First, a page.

Florida Officer Sues After Other Officers Allegedly Harass Her For Arrested Another Officer Driving 120 MPH On Way To Off-Duty Job

_h353_w628_m6_otrue_lfalseI ran over a story today from earlier this year that raises some disturbing questions about the ability of some police departments to police themselves. Florida Highway Patrol Trooper Donna Jane Watts has sued over harassment that she encountered after pulling over another officer for speeding. A video shows Watts arresting Miami Police department officer Fausto Lopez after she was able to pull him over for speeding at 120 mph. Lopez promptly explained that he was late for an off-duty job. As a result of the arrest, other officers allegedly harassed Watts for stopping a fellow officer in the commission of a crime.

Watts was on patrol when Lopez blew past her. She was not sure who who behind the wheel and took some seven minutes to stop Lopez. Lopez was in uniform when she found him at the wheel. He then effectively admitted to the criminal act by saying he was heading to an off-duty job. According to the lawsuit, many officers believed that Watts should have then protected a fellow officer from being arrested for the crime. Instead, Watts acted like a real police officer who takes her oath seriously. She arrested Lopez.

What followed the October 2011 arrest, according to the lawsuit, was endless harassment and abuse from fellow officers from prank pizza orders to random cellphone calls to police cars sitting in her cul-de-sac. A public record request found that, over a three-month period, at least 88 law enforcement officers from 25 different agencies accessed Watts’ driver’s license information more than 200 times.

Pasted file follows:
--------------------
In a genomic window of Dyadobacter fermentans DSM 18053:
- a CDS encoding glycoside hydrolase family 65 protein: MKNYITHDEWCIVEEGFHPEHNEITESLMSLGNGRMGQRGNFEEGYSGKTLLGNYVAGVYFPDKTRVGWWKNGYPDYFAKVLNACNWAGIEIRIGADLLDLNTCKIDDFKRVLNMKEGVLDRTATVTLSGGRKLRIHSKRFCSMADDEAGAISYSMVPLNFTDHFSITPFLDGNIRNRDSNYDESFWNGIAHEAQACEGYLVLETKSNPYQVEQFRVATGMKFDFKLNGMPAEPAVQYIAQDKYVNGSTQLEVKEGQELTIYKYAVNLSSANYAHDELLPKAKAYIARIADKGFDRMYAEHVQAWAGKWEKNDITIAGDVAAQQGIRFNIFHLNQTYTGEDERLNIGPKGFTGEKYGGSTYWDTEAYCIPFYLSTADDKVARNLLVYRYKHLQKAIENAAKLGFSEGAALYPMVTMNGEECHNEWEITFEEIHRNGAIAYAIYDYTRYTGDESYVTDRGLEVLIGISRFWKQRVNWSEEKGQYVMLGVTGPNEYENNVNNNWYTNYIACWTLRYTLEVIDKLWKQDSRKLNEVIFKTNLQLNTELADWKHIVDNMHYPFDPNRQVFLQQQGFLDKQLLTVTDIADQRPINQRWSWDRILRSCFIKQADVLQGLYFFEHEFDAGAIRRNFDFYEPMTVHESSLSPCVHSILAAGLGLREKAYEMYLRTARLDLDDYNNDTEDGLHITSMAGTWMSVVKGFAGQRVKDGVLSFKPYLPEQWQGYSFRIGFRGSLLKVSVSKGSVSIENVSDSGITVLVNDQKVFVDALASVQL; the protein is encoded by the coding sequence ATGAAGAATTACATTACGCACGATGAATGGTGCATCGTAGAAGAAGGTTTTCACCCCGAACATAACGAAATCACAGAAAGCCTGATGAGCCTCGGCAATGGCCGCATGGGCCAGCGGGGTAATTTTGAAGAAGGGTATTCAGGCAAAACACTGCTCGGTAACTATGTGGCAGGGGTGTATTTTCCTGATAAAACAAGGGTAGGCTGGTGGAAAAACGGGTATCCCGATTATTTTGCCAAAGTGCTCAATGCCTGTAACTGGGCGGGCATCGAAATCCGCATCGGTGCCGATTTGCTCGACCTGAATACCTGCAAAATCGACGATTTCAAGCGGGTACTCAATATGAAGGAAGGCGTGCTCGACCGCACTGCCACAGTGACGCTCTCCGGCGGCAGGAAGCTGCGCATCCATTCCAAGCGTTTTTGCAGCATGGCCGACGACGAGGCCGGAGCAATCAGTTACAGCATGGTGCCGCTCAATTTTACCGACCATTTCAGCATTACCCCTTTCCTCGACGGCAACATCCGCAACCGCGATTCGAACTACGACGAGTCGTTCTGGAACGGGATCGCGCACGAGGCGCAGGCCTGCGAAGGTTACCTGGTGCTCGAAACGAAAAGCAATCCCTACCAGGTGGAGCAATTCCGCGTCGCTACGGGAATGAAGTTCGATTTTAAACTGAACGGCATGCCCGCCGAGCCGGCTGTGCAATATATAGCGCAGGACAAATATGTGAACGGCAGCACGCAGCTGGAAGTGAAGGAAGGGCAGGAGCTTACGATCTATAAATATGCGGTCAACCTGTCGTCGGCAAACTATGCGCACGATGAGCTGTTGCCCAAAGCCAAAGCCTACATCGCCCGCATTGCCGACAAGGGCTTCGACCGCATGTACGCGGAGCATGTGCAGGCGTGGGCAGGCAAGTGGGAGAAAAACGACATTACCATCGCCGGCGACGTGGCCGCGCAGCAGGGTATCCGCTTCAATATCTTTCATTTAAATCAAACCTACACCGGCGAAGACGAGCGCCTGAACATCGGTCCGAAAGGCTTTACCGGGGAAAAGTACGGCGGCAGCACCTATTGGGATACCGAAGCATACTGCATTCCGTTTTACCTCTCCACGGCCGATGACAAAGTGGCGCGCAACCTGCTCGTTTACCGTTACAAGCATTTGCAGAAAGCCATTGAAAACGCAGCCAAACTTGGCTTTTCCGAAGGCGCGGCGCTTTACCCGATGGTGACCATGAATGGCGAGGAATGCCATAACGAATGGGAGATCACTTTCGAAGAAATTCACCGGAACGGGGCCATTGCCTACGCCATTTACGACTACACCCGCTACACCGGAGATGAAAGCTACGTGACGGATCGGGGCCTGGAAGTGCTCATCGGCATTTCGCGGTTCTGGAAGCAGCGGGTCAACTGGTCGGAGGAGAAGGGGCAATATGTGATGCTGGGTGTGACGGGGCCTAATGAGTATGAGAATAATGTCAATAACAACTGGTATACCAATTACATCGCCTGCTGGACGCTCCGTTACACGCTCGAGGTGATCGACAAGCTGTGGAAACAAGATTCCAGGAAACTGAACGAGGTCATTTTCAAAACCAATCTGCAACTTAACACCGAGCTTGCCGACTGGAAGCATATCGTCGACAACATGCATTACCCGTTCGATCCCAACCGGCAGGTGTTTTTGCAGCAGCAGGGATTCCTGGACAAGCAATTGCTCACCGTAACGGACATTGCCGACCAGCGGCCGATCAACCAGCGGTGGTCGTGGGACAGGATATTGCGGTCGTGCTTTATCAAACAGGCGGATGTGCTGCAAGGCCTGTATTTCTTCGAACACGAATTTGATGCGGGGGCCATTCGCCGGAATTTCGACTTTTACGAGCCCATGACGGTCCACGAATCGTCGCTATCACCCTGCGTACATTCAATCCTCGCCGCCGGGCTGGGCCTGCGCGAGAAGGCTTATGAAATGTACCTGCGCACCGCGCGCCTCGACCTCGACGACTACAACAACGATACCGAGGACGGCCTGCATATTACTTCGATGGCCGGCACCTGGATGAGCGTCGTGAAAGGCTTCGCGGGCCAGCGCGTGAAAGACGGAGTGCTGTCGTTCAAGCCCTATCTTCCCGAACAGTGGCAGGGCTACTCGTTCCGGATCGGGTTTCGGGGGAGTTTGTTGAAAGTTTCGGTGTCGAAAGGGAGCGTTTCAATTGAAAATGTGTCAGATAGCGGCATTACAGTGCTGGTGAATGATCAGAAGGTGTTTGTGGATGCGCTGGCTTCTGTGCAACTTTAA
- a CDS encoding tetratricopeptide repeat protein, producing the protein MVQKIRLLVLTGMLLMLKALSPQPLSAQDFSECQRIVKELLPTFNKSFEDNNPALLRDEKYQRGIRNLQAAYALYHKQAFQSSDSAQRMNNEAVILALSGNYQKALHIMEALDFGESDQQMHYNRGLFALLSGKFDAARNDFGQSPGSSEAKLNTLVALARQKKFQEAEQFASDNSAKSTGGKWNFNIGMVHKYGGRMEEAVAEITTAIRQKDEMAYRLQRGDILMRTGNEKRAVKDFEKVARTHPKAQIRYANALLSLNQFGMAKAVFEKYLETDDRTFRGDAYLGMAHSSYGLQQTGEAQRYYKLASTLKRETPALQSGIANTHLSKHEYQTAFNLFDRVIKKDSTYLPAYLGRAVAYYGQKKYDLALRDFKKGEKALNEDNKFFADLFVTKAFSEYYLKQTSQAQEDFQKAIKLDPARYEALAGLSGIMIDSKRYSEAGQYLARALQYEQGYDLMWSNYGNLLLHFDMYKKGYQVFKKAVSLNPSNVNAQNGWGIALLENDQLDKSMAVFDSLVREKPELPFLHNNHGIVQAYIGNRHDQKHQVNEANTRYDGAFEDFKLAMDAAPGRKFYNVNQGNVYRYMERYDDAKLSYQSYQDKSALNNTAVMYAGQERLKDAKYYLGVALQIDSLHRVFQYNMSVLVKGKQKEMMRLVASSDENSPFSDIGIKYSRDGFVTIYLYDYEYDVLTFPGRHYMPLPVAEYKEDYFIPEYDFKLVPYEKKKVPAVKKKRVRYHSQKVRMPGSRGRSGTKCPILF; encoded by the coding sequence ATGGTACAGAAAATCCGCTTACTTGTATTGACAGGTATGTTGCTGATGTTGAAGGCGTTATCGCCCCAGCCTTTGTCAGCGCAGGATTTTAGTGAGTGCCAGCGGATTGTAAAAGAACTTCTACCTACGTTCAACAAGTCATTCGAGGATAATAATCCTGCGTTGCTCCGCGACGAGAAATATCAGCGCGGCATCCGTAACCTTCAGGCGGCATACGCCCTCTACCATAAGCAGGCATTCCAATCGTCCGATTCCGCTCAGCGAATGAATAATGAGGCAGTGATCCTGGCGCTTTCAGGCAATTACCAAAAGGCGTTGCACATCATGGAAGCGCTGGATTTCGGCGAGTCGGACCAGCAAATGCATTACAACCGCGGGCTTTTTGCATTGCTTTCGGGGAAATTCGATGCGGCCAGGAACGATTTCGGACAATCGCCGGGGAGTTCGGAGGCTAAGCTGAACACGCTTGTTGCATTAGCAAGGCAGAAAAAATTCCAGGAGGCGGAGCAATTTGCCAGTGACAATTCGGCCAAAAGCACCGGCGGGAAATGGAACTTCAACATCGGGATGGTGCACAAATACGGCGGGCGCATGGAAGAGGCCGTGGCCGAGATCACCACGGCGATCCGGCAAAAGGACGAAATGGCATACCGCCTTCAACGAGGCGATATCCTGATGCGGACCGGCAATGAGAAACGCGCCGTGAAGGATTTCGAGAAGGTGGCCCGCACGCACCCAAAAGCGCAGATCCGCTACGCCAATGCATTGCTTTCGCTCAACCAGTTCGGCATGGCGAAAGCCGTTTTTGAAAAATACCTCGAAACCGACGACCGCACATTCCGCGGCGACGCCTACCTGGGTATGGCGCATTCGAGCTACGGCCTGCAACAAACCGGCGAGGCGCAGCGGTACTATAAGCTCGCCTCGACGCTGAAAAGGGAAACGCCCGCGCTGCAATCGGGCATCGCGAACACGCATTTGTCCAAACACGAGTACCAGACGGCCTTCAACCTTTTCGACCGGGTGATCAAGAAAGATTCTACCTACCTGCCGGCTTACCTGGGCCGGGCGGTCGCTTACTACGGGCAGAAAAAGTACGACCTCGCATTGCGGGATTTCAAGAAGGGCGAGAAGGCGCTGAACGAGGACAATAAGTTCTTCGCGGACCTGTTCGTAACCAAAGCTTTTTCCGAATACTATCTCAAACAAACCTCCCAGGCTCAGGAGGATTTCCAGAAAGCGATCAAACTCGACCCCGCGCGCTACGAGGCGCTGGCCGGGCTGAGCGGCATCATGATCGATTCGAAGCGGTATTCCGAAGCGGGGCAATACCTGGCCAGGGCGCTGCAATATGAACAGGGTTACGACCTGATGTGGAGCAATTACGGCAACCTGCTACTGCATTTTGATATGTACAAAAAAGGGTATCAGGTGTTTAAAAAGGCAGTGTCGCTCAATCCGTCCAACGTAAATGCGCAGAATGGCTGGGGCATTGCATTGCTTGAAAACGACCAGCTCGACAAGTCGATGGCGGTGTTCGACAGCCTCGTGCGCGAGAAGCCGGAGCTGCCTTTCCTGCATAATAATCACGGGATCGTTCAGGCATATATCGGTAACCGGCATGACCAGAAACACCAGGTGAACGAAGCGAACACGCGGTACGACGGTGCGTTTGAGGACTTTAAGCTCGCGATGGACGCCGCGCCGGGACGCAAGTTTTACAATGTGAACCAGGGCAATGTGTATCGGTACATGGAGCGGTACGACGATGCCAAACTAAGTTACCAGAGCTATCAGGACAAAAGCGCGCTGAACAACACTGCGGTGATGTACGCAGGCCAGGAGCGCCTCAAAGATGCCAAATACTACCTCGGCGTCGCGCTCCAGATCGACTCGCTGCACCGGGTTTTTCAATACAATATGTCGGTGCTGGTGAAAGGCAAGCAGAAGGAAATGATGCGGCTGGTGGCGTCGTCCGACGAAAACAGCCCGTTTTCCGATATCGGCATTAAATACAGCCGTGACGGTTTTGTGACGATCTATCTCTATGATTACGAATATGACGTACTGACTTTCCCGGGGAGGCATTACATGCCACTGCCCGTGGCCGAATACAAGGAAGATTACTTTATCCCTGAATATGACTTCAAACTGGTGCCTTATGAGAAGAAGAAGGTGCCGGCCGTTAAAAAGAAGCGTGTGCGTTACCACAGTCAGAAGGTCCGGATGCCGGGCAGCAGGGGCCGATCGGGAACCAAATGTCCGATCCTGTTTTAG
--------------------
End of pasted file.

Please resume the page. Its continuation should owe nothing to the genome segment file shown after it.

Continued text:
She is now suing both the department and individual officers under the federal Driver Privacy Protection Act, a 1994 law that provides for a penalty of $2,500 for each violation if the information was improperly accessed. The lawsuit however is being challenged under constitutional grounds that police officers cannot be liable for merely accessing the information as long as they don not try to sell it.

Source: MSN

38 thoughts on “Florida Officer Sues After Other Officers Allegedly Harass Her For Arrested Another Officer Driving 120 MPH On Way To Off-Duty Job”

  1. Here is a similar case from Minnesota.

    Is Anne Marie Rasmusson too hot to have a driver’s license? Her photo was the honeypot local law enforcement couldn’t resist

    Curious cops? Pervert cops? Curious pervert cops? Read the entire story before deciding.

    The numbers were astounding: One hundred and four officers in 18 different agencies from around the state had accessed her driver’s license record 425 times in what could be one of the largest private data breaches by law enforcement in history.

    The Department of Public Safety sent letters to all 18 agencies demanding an Internal Affairs investigation of the 104 officers. If the cops are found to be in violation of federal privacy law, they could be fired.